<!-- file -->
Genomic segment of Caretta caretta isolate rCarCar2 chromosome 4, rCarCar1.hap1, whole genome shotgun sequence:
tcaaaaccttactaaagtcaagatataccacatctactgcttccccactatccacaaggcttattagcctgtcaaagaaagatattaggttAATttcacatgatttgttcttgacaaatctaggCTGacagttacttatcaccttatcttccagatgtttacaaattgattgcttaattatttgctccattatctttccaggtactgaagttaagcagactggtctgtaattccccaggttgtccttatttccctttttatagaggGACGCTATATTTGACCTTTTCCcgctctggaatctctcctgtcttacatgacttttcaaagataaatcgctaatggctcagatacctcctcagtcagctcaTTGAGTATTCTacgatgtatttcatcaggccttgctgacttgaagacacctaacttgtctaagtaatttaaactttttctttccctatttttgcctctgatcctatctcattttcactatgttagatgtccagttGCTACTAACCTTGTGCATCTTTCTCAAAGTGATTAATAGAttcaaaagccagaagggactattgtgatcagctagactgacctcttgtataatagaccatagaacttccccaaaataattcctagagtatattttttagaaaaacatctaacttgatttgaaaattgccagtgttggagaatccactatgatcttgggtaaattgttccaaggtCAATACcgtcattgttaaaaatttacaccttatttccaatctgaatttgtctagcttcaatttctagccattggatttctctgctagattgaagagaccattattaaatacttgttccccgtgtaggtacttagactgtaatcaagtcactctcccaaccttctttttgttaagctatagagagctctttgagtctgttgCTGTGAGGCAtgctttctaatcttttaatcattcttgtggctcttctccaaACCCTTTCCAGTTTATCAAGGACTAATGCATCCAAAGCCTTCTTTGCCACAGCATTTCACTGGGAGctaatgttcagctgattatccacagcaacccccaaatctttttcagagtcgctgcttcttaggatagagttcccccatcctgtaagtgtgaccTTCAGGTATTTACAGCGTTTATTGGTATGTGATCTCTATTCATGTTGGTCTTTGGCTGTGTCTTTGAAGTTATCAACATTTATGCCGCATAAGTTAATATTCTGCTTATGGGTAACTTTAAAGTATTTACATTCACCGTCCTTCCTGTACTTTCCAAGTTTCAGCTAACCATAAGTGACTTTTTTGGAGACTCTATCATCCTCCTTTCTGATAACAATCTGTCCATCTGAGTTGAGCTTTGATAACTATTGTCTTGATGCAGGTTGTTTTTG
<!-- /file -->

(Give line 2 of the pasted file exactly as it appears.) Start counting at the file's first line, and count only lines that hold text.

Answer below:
tcaaaaccttactaaagtcaagatataccacatctactgcttccccactatccacaaggcttattagcctgtcaaagaaagatattaggttAATttcacatgatttgttcttgacaaatctaggCTGacagttacttatcaccttatcttccagatgtttacaaattgattgcttaattatttgctccattatctttccaggtactgaagttaagcagactggtctgtaattccccaggttgtccttatttccctttttatagaggGACGCTATATTTGACCTTTTCCcgctctggaatctctcctgtcttacatgacttttcaaagataaatcgctaatggctcagatacctcctcagtcagctcaTTGAGTATTCTacgatgtatttcatcaggccttgctgacttgaagacacctaacttgtctaagtaatttaaactttttctttccctatttttgcctctgatcctatctcattttcactatgttagatgtccagttGCTACTAACCTTGTGCATCTTTCTCAAAGTGATTAATAGAttcaaaagccagaagggactattgtgatcagctagactgacctcttgtataatagaccatagaacttccccaaaataattcctagagtatattttttagaaaaacatctaacttgatttgaaaattgccagtgttggagaatccactatgatcttgggtaaattgttccaaggtCAATACcgtcattgttaaaaatttacaccttatttccaatctgaatttgtctagcttcaatttctagccattggatttctctgctagattgaagagaccattattaaatacttgttccccgtgtaggtacttagactgtaatcaagtcactctcccaaccttctttttgttaagctatagagagctctttgagtctgttgCTGTGAGGCAtgctttctaatcttttaatcattcttgtggctcttctccaaACCCTTTCCAGTTTATCAAGGACTAATGCATCCAAAGCCTTCTTTGCCACAGCATTTCACTGGGAGctaatgttcagctgattatccacagcaacccccaaatctttttcagagtcgctgcttcttaggatagagttcccccatcctgtaagtgtgaccTTCAGGTATTTACAGCGTTTATTGGTATGTGATCTCTATTCATGTTGGTCTTTGGCTGTGTCTTTGAAGTTATCAACATTTATGCCGCATAAGTTAATATTCTGCTTATGGGTAACTTTAAAGTATTTACATTCACCGTCCTTCCTGTACTTTCCAAGTTTCAGCTAACCATAAGTGACTTTTTTGGAGACTCTATCATCCTCCTTTCTGATAACAATCTGTCCATCTGAGTTGAGCTTTGATAACTATTGTCTTGATGCAGGTTGTTTTTG